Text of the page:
Thomas Bilotta, Helen 
Swanson, Mary Abodeely, 
Herman Patterson, Nila Mae 
Blair, Patricia Rae, Patricia 
Brooks, Sarah Ann Hutcher- 
son 




Jack Wilson, Jo Anne Wat- 
son, Eugene Parr, Eugene 
Troutman, James Hessel- 
gesser, George Allen, Bill 
Porks, James Dickerson, El- 
bert Mil'er, Marjorie Keener, 
Aloma Barnes 




Many of US have felt a sense of futility on the campus. We have 
worked on tangents, not knowing the true way nor that for us there 



Loyal Hogue, Mary Alice 
Neal, Glenna Ray, Russell 
Hennessee, Carolyn Hender- 
son, Betty Isaac, Virginia 
Hewlett, Marjorie Holcombe 




Richard Pettit, Franklin 
Parker, Alton Noblett, Jean 
Bennear, Janice Pigman, 
Horry Kilbourne 




even was one, and still don't. Too much attempted; no solution 
found; time not compensated. We have gone away from lectures 



Mildred Allen, Peggy Tal- 
bot, Harold Dowdy, BilPe 
Allen, Omo Burns, Allen 
Franke, Dorothy Branham, 
Janice Wells, Caleb Hurst 





Rose Adachi, Jo Ann Gouge, 
Ruth Schultz, Mary Frances 
Barnes, Rachel Chaffin, 
Marion Haynes, Lewis Bar- 
bour, Cornelia Loven, Ross 
Andrews, James Warrick 



or closed our books confused and wondering; it has seemed that 
we were being rushed through college without being given time to 







■>?n<fir*: 



\%:' 



Joseph Bush, James Dowdy, 
Dorothea Noss, Mildred 
Brandenburg, Jimmie Ann 
Mallonee, Arnold Buckley, 
Peggy Ann Johnson, John 
Hibbard 



absorb what we should. At those times we were despondent and 
longed to get away, anywhere just to be away. Tinne in which to 
rest and rebuild our shattered foundations was precious. We 












i?. 






1- 


5 












^ 


Sib. 




^ 


r 

_J£: 


-m 







M 


1^' 




m 


^ 1 - 


^^■^IH 


.. . 


, 


1 -1 


I iMf 




i 










1 


1 


1 


1 


, 



Janrose Sherman, James Salter, Ouida Hughes, Rossie Drummond, Dois\ Lisenbee, Prinress tngiar.a, 
Jock Bower, Edna Sims, Robert Height, Vandeta Vanover 



would even have accepted the killing loneliness of a Sunday after 
noon just to be free for a while so things could straighten them- 
selves out. 

""''"^^^^^^ Edith Claytor, John Browning 

Nella Walker, Nancy Lisenbee 

K^-^^j i jBgSrJ^, j Flora Cofield, Elizabeth Shep 

y*^ ,^^^1 TT ; I IgfHw^Sggg ' " ard, Norma Morris, Glady 

^ ^^^^hP^^K^ ^^ — Reece, Jewell Phillips, Kennetl 

■MB —^ ^f ^^^^^5^^^ ^ Bibbee, John Thayer 

■ ^ 

'A 





Peter Smellie, Robert Fowikes 
Russell Cornelius, Sam McNei 
Ray Feltner, Forrest Jarretl 
Arthel Gray, Robert Lewis, Ar 
menda Robbins, Walter Size 
more, Edwina Chiles, Alber 
Richardson 




FRESHMAN 
CLASS 



Bill Manning, vice pres- 
ident; Wilfred Howsman, 
treasurer; Calvin B a i rd , 
president: Mar\ Bowling, 
secretary 



A n9W consciousness or the importance of world events has entered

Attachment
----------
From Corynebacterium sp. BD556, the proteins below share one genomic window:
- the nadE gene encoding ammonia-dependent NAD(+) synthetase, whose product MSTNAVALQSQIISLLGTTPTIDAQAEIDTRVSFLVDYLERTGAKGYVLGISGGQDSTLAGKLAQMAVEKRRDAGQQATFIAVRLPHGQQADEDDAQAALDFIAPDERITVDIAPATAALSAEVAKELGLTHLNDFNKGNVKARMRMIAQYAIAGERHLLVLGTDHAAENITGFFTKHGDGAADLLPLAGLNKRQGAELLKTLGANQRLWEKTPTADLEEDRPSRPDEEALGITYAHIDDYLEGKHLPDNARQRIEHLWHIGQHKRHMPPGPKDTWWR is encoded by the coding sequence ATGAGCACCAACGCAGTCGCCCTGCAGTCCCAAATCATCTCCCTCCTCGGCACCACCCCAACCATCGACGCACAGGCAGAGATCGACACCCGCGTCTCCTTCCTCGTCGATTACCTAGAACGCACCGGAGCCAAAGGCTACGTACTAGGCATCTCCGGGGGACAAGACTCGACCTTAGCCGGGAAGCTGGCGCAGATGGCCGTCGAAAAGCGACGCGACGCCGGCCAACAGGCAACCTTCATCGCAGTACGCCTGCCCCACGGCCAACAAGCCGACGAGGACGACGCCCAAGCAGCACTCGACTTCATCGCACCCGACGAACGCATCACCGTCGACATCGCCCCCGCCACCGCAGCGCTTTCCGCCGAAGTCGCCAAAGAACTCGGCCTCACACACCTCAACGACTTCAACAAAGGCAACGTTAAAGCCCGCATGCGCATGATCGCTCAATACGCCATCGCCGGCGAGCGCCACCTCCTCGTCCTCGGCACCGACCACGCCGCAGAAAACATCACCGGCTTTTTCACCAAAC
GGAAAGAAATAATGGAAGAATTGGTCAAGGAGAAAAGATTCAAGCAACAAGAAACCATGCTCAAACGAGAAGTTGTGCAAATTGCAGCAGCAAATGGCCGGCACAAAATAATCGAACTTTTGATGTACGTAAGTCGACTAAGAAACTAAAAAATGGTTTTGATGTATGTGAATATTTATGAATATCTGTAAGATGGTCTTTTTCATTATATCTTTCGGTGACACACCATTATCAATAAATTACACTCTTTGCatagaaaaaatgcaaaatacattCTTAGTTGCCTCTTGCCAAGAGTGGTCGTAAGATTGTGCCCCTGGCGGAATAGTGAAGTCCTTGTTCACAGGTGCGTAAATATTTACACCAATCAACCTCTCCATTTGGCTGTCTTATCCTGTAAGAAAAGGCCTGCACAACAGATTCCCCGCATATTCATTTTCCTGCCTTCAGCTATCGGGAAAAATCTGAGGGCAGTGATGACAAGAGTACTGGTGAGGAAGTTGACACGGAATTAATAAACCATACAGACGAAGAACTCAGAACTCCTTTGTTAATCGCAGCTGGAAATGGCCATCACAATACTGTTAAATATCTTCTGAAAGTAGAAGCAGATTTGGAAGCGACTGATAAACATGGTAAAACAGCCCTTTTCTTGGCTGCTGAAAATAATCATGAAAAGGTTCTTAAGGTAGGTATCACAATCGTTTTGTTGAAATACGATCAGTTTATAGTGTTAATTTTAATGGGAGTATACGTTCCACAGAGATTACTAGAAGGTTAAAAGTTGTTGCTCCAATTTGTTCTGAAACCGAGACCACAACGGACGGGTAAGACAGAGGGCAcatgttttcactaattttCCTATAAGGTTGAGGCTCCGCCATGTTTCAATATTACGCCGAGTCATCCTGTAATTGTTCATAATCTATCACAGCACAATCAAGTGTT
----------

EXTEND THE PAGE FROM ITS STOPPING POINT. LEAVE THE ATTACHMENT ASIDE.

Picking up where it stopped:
the campus mind. Many among us have been to foreign coun- 
tries and have learned different customs and attitudes; they have 




! h^0^^ 



Edward Akers, Walter Gardner, Roy Thompson, Doyle Rogers, Jean Hayes, Phyllis Daniels, Nancy Ey- 
mann, Ali Touba, Walter Salyer, Solly Hollin, Odell MacDonald, Doris Beam 



Ernest Woolum, Pauline Pettit, 
Lucy Pennington, Elsie Shuttle, 
Kate Thomas, Alma Powers, 
Don Mentzer, Joline Vickers, 
Lorene Sherman, Joe Yancey, 
Mary Shigeta, Theklo Rosen- 
berg 




seen the misery and injustice which a few uncontrolled men con 
inflict upon nations and how conditions in those nations event- 



Faye Trail, Charlie Stone, Bessie 
Spurlock, Anno Wickline, Lee 
Wickline, Evelyn Smith, Harold 
Spencer, Agnes Rice, Billy 
Moores, Margaret Taylor, Melton 
Wise, Lillie Peterson 




Marders Lovejoy, Kenneth 
O'Dell, Kristjan Kogerma, 
Sidney Miller, Phyllis Mann, 
Ruth King, Lucille Lewis, 
Rena Ketchersid, Russell 
Hoernlein, Florene I s o n , 
Donald May 




ually affect the world. The dramatic efforts of the United 
Nations to build a basis for world order has excited wide interest; 



5,,- ■^- *■ 



Ruth Kouns, Dolores Mel- 
ton, Betty Jean Mayfield, 
Carrie Lee Hall, Jeanette 
Huff, Nancy Stevenson, Jack 
Hodge, LaVern Huie, El- 
berta Miller, Frank Harris, 
Violet Baker, Eugene How- 
ard, Dan Harmon, Clofis 
Hurst 





Pat Brothers, Alan Biggerstoff, 
Ann Bishop, James Bentley, 
Nell Berry, Norma Codispoti, 
Alice Leonhart, Pat Smith, 
Mary Deadrick, Jean Bonks, 
Shirley Hiser, Shirley Beotty 



we wondered how men could be SO foolish as to argue bitterly over 
apparently trival nnatters when the future of world culture lay in 




Billy Maltbv, Willie Laye, 
Evelyn Ayers, Pat Napier, 
Peter McNeill, James Peace 
Lilas Neal, Lenore Gobler, 
Vera Spickord, Louise Arch- 
er, Vivian Adams, Martha 
Bailey, June Puckett, Betty 
Jo Melton, Martha Shurtleff 




Woodie Vaughn, Ralph Wigginton, 
Miriam Crowe, Windle Arms, 
Thomas Hall, David Gilreath, Willie 
Howsman, Ernie Hogue, Betty Jo 
Pearl, Elbert Robinson, Debelou 
Isaac, Sara Byles, Leila Cain, 
Robert Arrington 



Foster Burgess, Lona Cochran, Keith 
Hubbard, Wayne Cornett, Yolanda 
Ander, Mildred Crunkleton, Bill 
Cesser, Frances Stillings, Gerardo 
Guarch, Calvin Bo'rd, Jeannette 
King, Harold Terry, Glenn Cornette, 
BMiie Chambers, Artie Combs 



Eugene Wesley, Jean Morgan, Bob 
Williams, Georgia Richie, Bill 
Manning, Ethan Freemen, Dan 
Bough, Helen Turner, Ruby Duff, 
Ursula Simons, Robert Wesley, 
Frances Barnette, Harold Riley 



their decisions. One midnight as we sat in our rooms studying we